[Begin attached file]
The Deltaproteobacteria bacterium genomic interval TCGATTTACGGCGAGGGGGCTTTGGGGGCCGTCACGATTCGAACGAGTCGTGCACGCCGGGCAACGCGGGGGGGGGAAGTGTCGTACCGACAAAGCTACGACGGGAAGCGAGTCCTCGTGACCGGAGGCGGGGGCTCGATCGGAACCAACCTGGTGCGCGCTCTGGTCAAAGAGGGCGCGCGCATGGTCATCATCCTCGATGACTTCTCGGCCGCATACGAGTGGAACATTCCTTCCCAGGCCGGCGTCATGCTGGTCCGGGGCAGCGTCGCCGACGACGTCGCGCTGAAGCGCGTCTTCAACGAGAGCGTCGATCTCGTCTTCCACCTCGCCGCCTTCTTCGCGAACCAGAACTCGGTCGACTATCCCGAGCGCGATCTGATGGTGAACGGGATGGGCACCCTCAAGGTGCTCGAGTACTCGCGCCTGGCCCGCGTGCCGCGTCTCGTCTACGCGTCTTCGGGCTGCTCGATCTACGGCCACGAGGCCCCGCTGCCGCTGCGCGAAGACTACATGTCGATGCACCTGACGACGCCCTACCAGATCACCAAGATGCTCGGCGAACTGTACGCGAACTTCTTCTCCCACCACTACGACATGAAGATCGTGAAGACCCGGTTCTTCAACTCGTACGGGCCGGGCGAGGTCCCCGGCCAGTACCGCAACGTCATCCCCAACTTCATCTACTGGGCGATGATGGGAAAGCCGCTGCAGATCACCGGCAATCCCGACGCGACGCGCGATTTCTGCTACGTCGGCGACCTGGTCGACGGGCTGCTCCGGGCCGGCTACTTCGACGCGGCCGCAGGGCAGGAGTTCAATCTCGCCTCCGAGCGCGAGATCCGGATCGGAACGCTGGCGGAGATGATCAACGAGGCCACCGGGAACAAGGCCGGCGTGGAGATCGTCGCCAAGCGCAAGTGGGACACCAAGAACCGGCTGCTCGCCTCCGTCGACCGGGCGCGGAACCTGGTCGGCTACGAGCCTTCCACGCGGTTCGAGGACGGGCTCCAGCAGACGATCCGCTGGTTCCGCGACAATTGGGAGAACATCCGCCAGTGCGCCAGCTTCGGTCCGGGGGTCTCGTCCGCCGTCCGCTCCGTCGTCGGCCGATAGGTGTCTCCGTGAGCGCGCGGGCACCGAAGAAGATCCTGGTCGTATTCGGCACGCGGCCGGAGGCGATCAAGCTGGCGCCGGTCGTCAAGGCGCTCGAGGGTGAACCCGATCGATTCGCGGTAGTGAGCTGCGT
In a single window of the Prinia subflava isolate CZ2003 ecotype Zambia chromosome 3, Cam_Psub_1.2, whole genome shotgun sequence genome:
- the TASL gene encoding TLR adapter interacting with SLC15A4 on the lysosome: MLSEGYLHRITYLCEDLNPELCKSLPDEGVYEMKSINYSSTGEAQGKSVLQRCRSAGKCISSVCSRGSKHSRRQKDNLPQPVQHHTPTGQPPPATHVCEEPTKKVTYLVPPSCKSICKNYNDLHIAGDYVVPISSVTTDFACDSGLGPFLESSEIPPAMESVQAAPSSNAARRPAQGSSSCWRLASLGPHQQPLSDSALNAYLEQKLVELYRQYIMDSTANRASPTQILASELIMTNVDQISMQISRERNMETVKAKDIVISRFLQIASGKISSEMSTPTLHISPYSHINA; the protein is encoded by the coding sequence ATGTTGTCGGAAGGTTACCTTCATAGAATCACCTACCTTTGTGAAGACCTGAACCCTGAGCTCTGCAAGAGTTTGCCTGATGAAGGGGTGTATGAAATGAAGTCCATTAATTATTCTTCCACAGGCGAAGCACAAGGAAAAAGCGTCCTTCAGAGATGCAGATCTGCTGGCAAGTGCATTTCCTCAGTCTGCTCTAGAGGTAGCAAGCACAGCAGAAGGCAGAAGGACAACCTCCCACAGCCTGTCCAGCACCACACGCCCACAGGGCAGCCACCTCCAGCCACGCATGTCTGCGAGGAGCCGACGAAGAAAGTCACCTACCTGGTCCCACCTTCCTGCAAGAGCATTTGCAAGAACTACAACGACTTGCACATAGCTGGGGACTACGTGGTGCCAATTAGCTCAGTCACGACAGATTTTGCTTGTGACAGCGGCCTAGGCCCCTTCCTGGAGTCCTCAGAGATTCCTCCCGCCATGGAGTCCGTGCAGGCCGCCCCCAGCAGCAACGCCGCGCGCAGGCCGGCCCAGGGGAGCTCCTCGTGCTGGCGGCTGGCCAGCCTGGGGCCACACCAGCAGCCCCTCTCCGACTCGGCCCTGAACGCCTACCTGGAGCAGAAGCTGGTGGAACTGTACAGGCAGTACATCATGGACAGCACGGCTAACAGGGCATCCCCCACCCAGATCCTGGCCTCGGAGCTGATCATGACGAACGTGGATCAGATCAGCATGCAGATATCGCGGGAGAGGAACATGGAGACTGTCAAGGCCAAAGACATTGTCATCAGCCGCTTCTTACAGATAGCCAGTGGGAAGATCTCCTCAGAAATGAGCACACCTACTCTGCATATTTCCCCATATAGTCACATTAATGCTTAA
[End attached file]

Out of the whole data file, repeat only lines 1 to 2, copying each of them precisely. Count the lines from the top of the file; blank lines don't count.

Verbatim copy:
The Deltaproteobacteria bacterium genomic interval TCGATTTACGGCGAGGGGGCTTTGGGGGCCGTCACGATTCGAACGAGTCGTGCACGCCGGGCAACGCGGGGGGGGGAAGTGTCGTACCGACAAAGCTACGACGGGAAGCGAGTCCTCGTGACCGGAGGCGGGGGCTCGATCGGAACCAACCTGGTGCGCGCTCTGGTCAAAGAGGGCGCGCGCATGGTCATCATCCTCGATGACTTCTCGGCCGCATACGAGTGGAACATTCCTTCCCAGGCCGGCGTCATGCTGGTCCGGGGCAGCGTCGCCGACGACGTCGCGCTGAAGCGCGTCTTCAACGAGAGCGTCGATCTCGTCTTCCACCTCGCCGCCTTCTTCGCGAACCAGAACTCGGTCGACTATCCCGAGCGCGATCTGATGGTGAACGGGATGGGCACCCTCAAGGTGCTCGAGTACTCGCGCCTGGCCCGCGTGCCGCGTCTCGTCTACGCGTCTTCGGGCTGCTCGATCTACGGCCACGAGGCCCCGCTGCCGCTGCGCGAAGACTACATGTCGATGCACCTGACGACGCCCTACCAGATCACCAAGATGCTCGGCGAACTGTACGCGAACTTCTTCTCCCACCACTACGACATGAAGATCGTGAAGACCCGGTTCTTCAACTCGTACGGGCCGGGCGAGGTCCCCGGCCAGTACCGCAACGTCATCCCCAACTTCATCTACTGGGCGATGATGGGAAAGCCGCTGCAGATCACCGGCAATCCCGACGCGACGCGCGATTTCTGCTACGTCGGCGACCTGGTCGACGGGCTGCTCCGGGCCGGCTACTTCGACGCGGCCGCAGGGCAGGAGTTCAATCTCGCCTCCGAGCGCGAGATCCGGATCGGAACGCTGGCGGAGATGATCAACGAGGCCACCGGGAACAAGGCCGGCGTGGAGATCGTCGCCAAGCGCAAGTGGGACACCAAGAACCGGCTGCTCGCCTCCGTCGACCGGGCGCGGAACCTGGTCGGCTACGAGCCTTCCACGCGGTTCGAGGACGGGCTCCAGCAGACGATCCGCTGGTTCCGCGACAATTGGGAGAACATCCGCCAGTGCGCCAGCTTCGGTCCGGGGGTCTCGTCCGCCGTCCGCTCCGTCGTCGGCCGATAGGTGTCTCCGTGAGCGCGCGGGCACCGAAGAAGATCCTGGTCGTATTCGGCACGCGGCCGGAGGCGATCAAGCTGGCGCCGGTCGTCAAGGCGCTCGAGGGTGAACCCGATCGATTCGCGGTAGTGAGCTGCGT
In a single window of the Prinia subflava isolate CZ2003 ecotype Zambia chromosome 3, Cam_Psub_1.2, whole genome shotgun sequence genome: